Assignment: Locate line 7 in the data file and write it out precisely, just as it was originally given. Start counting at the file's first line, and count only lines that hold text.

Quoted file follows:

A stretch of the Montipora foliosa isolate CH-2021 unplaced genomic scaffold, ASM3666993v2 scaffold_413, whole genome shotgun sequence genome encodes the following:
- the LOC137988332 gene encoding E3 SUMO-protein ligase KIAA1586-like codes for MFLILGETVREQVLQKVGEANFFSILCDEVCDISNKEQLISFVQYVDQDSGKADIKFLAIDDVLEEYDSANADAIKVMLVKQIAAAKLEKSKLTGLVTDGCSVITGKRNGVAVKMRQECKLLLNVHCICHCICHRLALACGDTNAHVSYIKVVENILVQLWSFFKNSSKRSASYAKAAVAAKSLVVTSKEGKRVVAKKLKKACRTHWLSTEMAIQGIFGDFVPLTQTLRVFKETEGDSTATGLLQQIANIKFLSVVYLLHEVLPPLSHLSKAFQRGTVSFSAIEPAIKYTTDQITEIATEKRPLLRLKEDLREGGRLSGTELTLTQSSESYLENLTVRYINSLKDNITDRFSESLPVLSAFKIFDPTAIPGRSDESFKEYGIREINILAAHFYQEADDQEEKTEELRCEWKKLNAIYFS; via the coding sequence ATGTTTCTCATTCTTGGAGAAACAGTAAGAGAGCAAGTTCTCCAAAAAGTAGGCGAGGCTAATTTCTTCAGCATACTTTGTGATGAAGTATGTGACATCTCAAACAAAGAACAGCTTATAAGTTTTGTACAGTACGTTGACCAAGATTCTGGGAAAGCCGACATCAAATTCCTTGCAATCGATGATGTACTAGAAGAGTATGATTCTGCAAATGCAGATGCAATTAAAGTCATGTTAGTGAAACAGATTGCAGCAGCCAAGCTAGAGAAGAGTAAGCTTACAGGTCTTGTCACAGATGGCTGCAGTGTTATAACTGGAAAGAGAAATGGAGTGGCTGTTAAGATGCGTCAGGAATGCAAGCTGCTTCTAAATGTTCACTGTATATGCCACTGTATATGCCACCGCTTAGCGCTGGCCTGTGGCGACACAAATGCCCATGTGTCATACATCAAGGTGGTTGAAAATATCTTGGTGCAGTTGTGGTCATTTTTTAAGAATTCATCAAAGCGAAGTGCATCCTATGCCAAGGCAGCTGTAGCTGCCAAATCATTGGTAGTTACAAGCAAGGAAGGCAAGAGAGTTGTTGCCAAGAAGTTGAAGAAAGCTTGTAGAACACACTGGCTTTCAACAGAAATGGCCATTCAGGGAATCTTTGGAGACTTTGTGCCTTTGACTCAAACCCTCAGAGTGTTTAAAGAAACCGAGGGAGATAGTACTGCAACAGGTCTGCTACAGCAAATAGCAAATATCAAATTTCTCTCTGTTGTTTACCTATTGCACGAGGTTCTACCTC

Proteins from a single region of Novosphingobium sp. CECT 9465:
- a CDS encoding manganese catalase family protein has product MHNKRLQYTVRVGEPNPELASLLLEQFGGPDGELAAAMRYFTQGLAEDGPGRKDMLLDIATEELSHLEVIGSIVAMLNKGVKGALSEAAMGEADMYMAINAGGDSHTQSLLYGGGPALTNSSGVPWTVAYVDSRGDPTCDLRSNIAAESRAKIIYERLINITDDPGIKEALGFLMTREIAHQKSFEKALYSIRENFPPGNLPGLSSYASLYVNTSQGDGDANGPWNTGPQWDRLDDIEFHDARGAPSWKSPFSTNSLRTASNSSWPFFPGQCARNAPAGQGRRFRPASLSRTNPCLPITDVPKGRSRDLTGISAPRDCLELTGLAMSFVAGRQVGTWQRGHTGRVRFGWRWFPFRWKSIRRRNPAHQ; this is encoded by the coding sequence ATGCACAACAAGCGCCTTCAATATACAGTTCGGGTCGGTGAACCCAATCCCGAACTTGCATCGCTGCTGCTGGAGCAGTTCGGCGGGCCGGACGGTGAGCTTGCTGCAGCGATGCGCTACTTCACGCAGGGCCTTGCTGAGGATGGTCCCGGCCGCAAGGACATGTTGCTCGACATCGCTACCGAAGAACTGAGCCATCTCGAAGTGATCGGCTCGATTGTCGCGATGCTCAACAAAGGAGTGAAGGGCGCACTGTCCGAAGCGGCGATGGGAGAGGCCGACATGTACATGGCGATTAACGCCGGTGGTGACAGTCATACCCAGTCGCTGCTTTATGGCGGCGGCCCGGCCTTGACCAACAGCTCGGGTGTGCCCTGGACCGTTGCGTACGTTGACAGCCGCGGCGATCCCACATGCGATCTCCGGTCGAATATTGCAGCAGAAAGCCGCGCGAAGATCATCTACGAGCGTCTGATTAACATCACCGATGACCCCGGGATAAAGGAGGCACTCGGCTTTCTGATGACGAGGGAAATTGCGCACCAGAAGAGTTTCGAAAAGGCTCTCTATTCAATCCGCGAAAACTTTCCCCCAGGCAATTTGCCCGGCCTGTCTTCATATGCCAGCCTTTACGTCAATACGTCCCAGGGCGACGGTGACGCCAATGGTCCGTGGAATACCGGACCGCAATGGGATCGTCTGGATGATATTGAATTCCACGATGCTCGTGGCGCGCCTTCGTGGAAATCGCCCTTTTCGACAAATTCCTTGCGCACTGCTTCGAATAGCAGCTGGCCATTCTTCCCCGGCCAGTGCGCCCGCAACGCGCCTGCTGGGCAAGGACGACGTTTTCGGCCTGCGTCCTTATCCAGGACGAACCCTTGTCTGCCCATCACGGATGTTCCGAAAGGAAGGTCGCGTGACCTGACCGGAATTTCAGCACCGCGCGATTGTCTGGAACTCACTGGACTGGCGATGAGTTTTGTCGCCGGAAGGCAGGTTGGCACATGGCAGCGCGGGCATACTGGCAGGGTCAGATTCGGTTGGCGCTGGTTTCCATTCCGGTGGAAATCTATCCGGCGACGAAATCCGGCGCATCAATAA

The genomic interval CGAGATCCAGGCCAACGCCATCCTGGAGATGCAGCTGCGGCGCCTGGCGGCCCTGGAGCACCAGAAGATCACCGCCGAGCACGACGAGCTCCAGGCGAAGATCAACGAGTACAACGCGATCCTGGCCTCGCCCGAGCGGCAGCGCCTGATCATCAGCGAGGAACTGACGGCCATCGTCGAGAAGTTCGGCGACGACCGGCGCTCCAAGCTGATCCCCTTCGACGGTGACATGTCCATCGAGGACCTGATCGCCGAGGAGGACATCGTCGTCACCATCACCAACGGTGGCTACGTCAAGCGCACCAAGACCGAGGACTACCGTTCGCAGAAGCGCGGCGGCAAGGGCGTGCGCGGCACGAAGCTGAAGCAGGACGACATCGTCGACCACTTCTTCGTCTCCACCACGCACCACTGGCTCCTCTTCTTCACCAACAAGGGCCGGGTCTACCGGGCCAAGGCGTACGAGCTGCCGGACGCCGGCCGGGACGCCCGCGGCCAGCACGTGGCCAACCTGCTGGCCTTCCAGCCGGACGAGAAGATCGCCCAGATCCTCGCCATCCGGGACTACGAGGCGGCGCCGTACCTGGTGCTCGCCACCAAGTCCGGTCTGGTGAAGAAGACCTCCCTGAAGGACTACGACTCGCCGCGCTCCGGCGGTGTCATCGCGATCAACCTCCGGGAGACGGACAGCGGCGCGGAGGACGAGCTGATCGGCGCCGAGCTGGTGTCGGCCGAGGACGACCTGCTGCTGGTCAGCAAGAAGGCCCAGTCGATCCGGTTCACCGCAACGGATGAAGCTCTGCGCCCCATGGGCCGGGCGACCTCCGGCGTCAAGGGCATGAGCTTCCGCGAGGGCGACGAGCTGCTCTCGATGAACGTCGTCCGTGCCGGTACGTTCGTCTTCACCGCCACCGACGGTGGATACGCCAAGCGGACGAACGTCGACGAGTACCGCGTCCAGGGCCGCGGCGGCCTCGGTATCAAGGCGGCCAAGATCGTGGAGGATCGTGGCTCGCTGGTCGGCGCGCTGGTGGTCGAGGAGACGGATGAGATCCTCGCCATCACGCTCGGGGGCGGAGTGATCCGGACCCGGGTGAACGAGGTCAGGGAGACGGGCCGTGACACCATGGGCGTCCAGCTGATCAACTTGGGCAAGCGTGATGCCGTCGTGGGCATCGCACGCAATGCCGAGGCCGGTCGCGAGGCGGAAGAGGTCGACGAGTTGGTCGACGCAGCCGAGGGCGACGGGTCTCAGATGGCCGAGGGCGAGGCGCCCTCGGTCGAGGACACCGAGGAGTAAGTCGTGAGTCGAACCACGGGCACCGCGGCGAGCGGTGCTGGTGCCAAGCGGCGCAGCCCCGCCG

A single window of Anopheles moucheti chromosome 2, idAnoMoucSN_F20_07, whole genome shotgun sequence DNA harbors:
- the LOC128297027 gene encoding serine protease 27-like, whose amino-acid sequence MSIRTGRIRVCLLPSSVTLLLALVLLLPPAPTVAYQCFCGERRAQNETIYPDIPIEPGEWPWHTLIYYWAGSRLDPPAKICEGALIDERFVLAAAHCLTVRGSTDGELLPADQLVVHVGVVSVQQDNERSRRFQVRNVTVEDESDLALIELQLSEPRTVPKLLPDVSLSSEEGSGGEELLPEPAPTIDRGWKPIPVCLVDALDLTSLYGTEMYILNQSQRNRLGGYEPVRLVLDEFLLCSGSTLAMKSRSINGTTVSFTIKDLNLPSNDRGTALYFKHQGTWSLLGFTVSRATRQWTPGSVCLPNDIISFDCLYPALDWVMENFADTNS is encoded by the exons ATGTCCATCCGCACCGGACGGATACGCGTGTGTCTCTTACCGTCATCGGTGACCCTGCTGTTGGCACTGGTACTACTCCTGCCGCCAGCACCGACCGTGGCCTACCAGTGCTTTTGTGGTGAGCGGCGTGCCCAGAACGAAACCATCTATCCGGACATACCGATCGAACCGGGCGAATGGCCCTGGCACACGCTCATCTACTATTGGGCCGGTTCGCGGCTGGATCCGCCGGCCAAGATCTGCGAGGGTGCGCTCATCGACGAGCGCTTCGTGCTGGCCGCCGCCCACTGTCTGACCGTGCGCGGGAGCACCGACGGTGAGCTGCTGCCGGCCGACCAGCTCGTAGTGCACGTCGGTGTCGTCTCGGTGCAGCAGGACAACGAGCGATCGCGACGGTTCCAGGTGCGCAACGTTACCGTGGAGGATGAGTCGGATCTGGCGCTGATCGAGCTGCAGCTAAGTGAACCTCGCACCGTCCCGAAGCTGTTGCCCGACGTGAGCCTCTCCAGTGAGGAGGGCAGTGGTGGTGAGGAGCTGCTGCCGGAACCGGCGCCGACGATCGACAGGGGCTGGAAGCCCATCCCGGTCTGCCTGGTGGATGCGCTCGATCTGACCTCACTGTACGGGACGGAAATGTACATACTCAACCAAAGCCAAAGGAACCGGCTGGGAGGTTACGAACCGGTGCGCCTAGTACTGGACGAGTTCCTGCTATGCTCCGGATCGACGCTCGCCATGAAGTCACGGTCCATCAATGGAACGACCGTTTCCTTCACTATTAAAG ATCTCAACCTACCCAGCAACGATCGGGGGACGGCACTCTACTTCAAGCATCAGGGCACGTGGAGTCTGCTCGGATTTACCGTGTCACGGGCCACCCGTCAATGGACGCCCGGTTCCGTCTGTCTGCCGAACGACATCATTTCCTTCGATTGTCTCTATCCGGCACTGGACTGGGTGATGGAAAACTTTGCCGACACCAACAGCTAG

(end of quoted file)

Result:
- the LOC128297027 gene encoding serine protease 27-like, whose amino-acid sequence MSIRTGRIRVCLLPSSVTLLLALVLLLPPAPTVAYQCFCGERRAQNETIYPDIPIEPGEWPWHTLIYYWAGSRLDPPAKICEGALIDERFVLAAAHCLTVRGSTDGELLPADQLVVHVGVVSVQQDNERSRRFQVRNVTVEDESDLALIELQLSEPRTVPKLLPDVSLSSEEGSGGEELLPEPAPTIDRGWKPIPVCLVDALDLTSLYGTEMYILNQSQRNRLGGYEPVRLVLDEFLLCSGSTLAMKSRSINGTTVSFTIKDLNLPSNDRGTALYFKHQGTWSLLGFTVSRATRQWTPGSVCLPNDIISFDCLYPALDWVMENFADTNS is encoded by the exons ATGTCCATCCGCACCGGACGGATACGCGTGTGTCTCTTACCGTCATCGGTGACCCTGCTGTTGGCACTGGTACTACTCCTGCCGCCAGCACCGACCGTGGCCTACCAGTGCTTTTGTGGTGAGCGGCGTGCCCAGAACGAAACCATCTATCCGGACATACCGATCGAACCGGGCGAATGGCCCTGGCACACGCTCATCTACTATTGGGCCGGTTCGCGGCTGGATCCGCCGGCCAAGATCTGCGAGGGTGCGCTCATCGACGAGCGCTTCGTGCTGGCCGCCGCCCACTGTCTGACCGTGCGCGGGAGCACCGACGGTGAGCTGCTGCCGGCCGACCAGCTCGTAGTGCACGTCGGTGTCGTCTCGGTGCAGCAGGACAACGAGCGATCGCGACGGTTCCAGGTGCGCAACGTTACCGTGGAGGATGAGTCGGATCTGGCGCTGATCGAGCTGCAGCTAAGTGAACCTCGCACCGTCCCGAAGCTGTTGCCCGACGTGAGCCTCTCCAGTGAGGAGGGCAGTGGTGGTGAGGAGCTGCTGCCGGAACCGGCGCCGACGATCGACAGGGGCTGGAAGCCCATCCCGGTCTGCCTGGTGGATGCGCTCGATCTGACCTCACTGTACGGGACGGAAATGTACATACTCAACCAAAGCCAAAGGAACCGGCTGGGAGGTTACGAACCGGTGCGCCTAGTACTGGACGAGTTCCTGCTATGCTCCGGATCGACGCTCGCCATGAAGTCACGGTCCATCAATGGAACGACCGTTTCCTTCACTATTAAAG ATCTCAACCTACCCAGCAACGATCGGGGGACGGCACTCTACTTCAAGCATCAGGGCACGTGGAGTCTGCTCGGATTTACCGTGTCACGGGCCACCCGTCAATGGACGCCCGGTTCCGTCTGTCTGCCGAACGACATCATTTCCTTCGATTGTCTCTATCCGGCACTGGACTGGGTGATGGAAAACTTTGCCGACACCAACAGCTAG